Features,   Animals for AdoptionOut and About Calendar

Travel News Elsewhere  (fresh daily from the Web)

Home and Garden News Elsewhere  (fresh daily from the Web)


Tips when children move between two households       Send a link to a friend

By Ellie McCann

[FEB. 19, 2005]  If you have children who are living in two households, there are many things to consider when helping them though each transition, especially during holidays or other vacation breaks.

Understanding a child's temperament and how she or he deals with change can affect how you as a parent should react and respond during transition times. Is your child an easy child -- one who responds well to change?

Is she a difficult child who resists change and lets you know it? Or, is he a slow-to-warm-up child who needs more time to get used to new situations? In thinking about your child's temperament, here are some tips on moving between two households.

  • Help them pack. Let the children decide on a few familiar things that will make them feel comfortable. If gifts have been given to the children that would provide comfort while they are at the other house, allow those things to go along.

  • Realize their anxiety is probably due to a new routine. If they show anxiety before going to the other parents, it may last only until they are actually on the road or in the home of the other parent. Don't assume they don't want to go. Explain to your children how long they will be with the other parent. A calendar is helpful to show when they are with both parents. Some children need more details regarding their schedule, and others just need to know the basics. Keep this in mind, especially when the plan deviates from the regular schedule. Reassure your children. Let them know that both parents love them. Tell them you will never leave them.

  • Talk positively about the time they'll be spending with the other parent. It will help them to see the importance and know it is OK to go. If you know your child will be celebrating a special family event with the other parent, it's important to help the child make or buy a gift or card so he or she can add to the occasion.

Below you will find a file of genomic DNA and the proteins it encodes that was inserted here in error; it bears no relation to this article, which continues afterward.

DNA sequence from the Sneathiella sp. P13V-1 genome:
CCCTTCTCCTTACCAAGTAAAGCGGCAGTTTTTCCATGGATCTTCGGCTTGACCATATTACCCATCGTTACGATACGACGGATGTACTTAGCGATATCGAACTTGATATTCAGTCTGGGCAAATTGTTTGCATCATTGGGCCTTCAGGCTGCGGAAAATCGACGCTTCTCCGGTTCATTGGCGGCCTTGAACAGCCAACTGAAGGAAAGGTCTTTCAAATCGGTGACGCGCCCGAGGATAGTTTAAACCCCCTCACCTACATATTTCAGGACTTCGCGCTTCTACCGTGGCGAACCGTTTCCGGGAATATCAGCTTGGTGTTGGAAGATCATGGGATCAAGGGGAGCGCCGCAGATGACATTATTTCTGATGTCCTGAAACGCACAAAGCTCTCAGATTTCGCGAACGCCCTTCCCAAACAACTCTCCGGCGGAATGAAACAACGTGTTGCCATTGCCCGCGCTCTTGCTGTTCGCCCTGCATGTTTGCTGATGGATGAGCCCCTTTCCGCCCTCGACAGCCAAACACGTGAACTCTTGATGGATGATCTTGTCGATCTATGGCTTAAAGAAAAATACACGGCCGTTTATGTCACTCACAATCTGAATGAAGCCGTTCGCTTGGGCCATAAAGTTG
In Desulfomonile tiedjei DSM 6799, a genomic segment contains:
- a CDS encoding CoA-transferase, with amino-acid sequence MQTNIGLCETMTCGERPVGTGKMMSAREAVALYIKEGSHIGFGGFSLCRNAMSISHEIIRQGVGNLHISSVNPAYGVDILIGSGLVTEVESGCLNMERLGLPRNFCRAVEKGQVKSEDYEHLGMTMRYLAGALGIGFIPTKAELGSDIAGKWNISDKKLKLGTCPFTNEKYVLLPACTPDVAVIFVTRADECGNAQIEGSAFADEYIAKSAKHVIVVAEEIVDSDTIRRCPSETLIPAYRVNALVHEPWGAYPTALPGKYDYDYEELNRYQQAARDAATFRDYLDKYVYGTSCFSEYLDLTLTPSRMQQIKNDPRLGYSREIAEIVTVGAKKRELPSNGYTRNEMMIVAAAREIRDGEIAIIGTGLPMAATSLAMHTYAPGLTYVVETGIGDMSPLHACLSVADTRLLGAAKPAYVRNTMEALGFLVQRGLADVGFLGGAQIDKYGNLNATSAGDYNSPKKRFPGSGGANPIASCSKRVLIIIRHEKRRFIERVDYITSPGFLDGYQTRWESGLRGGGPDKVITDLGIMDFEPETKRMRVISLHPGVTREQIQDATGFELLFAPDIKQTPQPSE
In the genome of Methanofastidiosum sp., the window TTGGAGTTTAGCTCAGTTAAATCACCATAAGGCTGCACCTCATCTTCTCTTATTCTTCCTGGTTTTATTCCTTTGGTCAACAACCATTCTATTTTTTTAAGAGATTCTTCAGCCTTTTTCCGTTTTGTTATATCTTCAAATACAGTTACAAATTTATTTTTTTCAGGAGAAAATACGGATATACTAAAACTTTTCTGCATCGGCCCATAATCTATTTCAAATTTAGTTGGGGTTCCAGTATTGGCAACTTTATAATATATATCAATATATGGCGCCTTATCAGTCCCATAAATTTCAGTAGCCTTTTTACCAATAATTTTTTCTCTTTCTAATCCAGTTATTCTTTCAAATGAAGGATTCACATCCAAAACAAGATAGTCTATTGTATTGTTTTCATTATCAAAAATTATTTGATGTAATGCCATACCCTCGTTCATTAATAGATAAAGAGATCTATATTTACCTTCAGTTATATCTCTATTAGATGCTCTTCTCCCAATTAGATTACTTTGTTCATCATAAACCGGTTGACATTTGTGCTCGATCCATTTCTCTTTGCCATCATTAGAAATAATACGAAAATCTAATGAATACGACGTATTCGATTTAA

[to top of second column in this article]

  • Pick up your children during a natural transition time in their day. A time before or after an activity is a time they are used to "switching gears." This will cut down on transition time overall for your child and may prevent some unnecessary stress.

  • During this transition time, avoid starting an argument with the other parent. If you cannot see one another without conflict, find a place such as your child's school, day care, a relative or a trusted friend for transitions. Do not make your children messengers. Find a time, place or method to communicate with the other parent when the children aren't there.

  • Keep the focus on your children. When you ask about time spent in the other home, your questions should focus on what they have done and how they have spent their time while they were away. Be careful not to belittle how they spent their time, because you will undermine your child's relationship with both of you. You will all be happier and more secure when you keep the focus on your own family, rather than on what the other parent is doing.

[Ellie McCann, University of Minnesota Extension Service]

Ellie McCann is a family relations specialist with the University of Minnesota Extension Service Regional Center, Moorhead, Minn.

Previous features

Back to top


News | Sports | Business | Rural Review | Teaching & Learning | Home and Family | Tourism | Obituaries

Community | Perspectives | Law & Courts | Leisure Time | Spiritual Life | Health & Fitness | Teen Scene
Calendar | Letters to the Editor